Rome (AFP) - Pope Francis raised eyebrows in Italy on Tuesday by slapping down the left-leaning mayor of Rome as someone who “pretends to be Catholic”.
The unforgiving assessment of Ignazio Marino – a man the Italian media love to hate – further heightened tensions between the pope and the mayor in the run-up to the start of the Holy Year of Mercy in December, with the Vatican fearful the Italian capital is ill-prepared for the millions of extra pilgrims.
“He pretends to be Catholic, it came on him all of a sudden. It doesn’t happen like that,” Francis said.
The pope’s cutting comments on the politician – who observers say rubbed the pontiff up the wrong way with his vocal support of gay marriage and euthanasia – came as Francis returned from a barnstorming visit to the United States and Cuba.
He’s the bishop of the diocese of Rome. He is the most fitting person to offer condemnation of public officials in that diocese and in the country of Italy. Even as the Pope, he is not the most fitting person to offer condemnation of US public officials. US bishops are better suited for that.
The Catholic Church has a tradition of upholding the principle of subsidiarity.
Subsidiarity is an organizing principle that matters ought to be handled by the smallest, lowest or least centralized competent authority.The Oxford English Dictionary defines subsidiarity as the idea that a central authority should have a subsidiary function, performing only those tasks which cannot be performed effectively at a more immediate or local level.
So by that token the American citizens that also happen to be Catholic issues should be handled by the local Bishop that has proper authority over them.
Right. And Pope Francis does not wish to undermine his fellow bishops’ authority. Does he rebuke them if they flout riches? Yes. But he sees himself, first and foremost, as Bishop of Rome. And while being Bishop of Rome makes him the successor of Peter, and with that the Vicar of Christ - with the special authority that belongs to that office - he recognizes that it is up to each bishop to properly pastor his own diocese. This was part of the point of his sermon to the bishops gathered at the World Meeting of Families. He was imploring the bishops to be more involved in pastoring their dioceses (which is why his change to canon law involving annulment cases focuses on the bishops - allowing them to fasttrack cases that are pretty obvious and requiring the bishops to be active members of the tribunal that hears annulment cases) and less on being administrators.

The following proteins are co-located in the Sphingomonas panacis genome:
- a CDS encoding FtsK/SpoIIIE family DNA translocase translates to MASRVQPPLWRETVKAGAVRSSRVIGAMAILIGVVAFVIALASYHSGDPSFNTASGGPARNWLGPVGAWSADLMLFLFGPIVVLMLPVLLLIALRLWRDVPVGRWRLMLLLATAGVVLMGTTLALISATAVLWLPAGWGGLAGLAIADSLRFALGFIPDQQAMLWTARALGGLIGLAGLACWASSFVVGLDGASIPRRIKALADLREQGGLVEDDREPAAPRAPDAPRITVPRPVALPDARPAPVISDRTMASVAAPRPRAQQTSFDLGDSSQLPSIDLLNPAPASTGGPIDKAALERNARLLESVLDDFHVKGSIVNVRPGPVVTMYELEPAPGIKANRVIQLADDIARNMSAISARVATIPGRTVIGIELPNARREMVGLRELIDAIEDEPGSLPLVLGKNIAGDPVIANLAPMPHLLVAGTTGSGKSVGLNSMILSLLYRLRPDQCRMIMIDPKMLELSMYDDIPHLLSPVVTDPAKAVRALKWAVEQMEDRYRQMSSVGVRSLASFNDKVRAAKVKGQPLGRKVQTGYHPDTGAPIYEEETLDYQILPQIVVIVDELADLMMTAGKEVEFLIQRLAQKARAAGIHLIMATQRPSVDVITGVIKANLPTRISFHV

This isn’t the first misunderstanding of the Pope’s office that I’ve seen. At times it seems to be ubiquitous in the news section. The Pope has a make-believe burden placed on his shoulders of being obligated to micromanage addressing every specific political situation in every single country. That’s not his job, nor should it be. We have dioceses and conferences of bishops for a reason. He’s the current Bishop of Rome, in addition to Christ’s Vicar. He toils in his diocese, among his flock, and he counsels (and, when necessary, administrates) the bishops around the world.
I’ve read about St JP2 and I don’t recall him either being very expressly political during his travels, such as to Mexico. His goal was to meet with the bishops and the people, and to provide them encouragement and hope.
It’s not hard to see the prudence of this. Foreigners make poor critics. It’s always much better to hear condemnation come from a person living with you. An Argentine Pope living in Italy traveling to another country (a traditionally protestant country, no less) to condemn that country’s Congress. No no no. The bishops should do that. It’s much better that way.
The principle of subsidiarity has to do with the order of society, not with the order of the clergy. The pope has universal and immediate jurisdiction over the whole Church. He can interfere with local churches whenever he wants. And he is free to rebuke political rulers all over the world as he sees fit.
Yes, but it is NOT practice for the Pope to do so in non-Catholic countries. The Pope might say something to Malta (like he did when they legalized same-sex marriage) but he’s not going directly get involved with non-Catholic nations, like the United States. He typically will leave that up to the local bishops.